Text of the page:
How does the way we facilitate our programme fit with effective PLD as synthesised by Timperley, Wilson, Barrer & Fung 2007? 
Most of the following quotes are from 11.3 bringing it all together, chapters for other quotes as indicated.

The authors note: "In the few studies that provided evidence of sustained, substantive students outcomes, we found that the professional development had equipped teachers with a strong theoretical base that served as a tool to make principled changes to practice..." (my emphasis). We encourage our teachers to attend our Teacher Planning Day (and we try to make attending easier by the programme paying for their teacher release if required). During that day we go over the new DT HM curriculum content in quite some detail, and we encourage teachers to do a similar activity with their colleagues back at school. Teachers who can't attend that day are invited to come on a different day, observe a class in the lab at Waitangi and then stay on after that class finishes to go through a condensed version of the TPD incl. collaborate programme planning. All teachers are provided with a copy of the new DT HM content via the shared Google Drive. During the work with the class I try to make a point to refer back to the curriculum content in conversation with the teacher, point out where students are demonstrating their competence regarding an aspect of a Progress Outcome and / or how the teacher might want to build on this in class.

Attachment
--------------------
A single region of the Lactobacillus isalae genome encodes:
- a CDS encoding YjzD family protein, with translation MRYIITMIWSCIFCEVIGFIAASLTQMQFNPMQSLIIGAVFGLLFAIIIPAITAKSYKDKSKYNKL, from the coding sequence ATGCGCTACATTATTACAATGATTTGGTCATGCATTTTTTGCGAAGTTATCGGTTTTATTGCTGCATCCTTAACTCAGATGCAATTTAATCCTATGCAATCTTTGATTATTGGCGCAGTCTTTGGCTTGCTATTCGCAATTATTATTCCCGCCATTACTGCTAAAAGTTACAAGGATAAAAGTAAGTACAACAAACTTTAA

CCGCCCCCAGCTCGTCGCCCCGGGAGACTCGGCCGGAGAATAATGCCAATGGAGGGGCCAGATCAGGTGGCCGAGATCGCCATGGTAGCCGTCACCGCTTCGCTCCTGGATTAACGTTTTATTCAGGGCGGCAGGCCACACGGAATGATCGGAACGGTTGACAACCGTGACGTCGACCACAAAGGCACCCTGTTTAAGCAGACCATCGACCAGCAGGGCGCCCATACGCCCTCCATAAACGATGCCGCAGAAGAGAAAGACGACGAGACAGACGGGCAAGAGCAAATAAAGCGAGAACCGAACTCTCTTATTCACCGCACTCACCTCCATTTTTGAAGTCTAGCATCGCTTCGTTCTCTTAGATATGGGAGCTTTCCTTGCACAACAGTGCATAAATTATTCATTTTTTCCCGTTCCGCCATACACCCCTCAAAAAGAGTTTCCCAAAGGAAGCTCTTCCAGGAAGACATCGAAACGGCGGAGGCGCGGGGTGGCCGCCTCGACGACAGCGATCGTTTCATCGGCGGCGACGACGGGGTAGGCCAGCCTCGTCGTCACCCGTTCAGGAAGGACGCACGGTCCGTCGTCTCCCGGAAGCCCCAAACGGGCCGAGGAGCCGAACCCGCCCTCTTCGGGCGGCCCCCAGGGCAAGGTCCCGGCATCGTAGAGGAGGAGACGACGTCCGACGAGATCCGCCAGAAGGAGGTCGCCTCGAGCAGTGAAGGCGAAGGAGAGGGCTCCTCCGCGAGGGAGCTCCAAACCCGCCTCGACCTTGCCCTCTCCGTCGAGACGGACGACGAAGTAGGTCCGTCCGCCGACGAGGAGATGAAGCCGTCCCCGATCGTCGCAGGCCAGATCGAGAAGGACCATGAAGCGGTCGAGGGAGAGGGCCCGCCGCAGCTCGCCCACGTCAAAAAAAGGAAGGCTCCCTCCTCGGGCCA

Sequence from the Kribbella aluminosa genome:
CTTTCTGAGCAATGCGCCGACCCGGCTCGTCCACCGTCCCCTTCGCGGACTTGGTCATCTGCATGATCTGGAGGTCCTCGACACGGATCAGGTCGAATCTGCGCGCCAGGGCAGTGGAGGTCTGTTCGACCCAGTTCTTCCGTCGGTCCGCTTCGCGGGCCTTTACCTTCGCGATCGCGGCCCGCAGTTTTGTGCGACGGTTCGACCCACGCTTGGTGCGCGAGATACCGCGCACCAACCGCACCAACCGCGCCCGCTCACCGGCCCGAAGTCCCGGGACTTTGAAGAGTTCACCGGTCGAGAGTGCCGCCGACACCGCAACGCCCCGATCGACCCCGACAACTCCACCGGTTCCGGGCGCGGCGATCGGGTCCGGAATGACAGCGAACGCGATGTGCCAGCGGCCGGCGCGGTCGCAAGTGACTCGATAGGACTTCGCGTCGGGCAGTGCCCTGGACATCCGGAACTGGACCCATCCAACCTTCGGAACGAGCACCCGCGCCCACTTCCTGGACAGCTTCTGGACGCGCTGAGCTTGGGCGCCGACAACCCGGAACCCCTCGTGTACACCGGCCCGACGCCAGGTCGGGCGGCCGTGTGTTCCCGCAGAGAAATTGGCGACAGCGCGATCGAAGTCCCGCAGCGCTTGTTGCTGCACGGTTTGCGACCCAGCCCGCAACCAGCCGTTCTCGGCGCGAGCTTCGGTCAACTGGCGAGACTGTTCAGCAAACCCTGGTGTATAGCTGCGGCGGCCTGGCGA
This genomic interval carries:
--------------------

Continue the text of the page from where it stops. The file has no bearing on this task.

Further on, the authors write: "The most successful interventions allowed teachers considerable autonomy to develop teaching programmes within the constraints of agreed theories and possible solutions" (my emphasis). We invite the teachers to fully co-construct their class' Raranga Matihiko programme with us, but the reality is that while they provide us with their inquiry project and desired learning outcomes, it is mainly us facilitators who come up with the final programme, keeping in mind not only our DT expert knowledge but also our understanding of other constraints like time, number of devices available etc. - and so far all teacher seem to have been happy with that. The programmes teachers implement in their classrooms from there are fully under the discretion of the teacher. If we had more time available, I would love to open up the planning of the RM sessions to more input from the teacher and would like to support the teachers more with the implementation in their classrooms.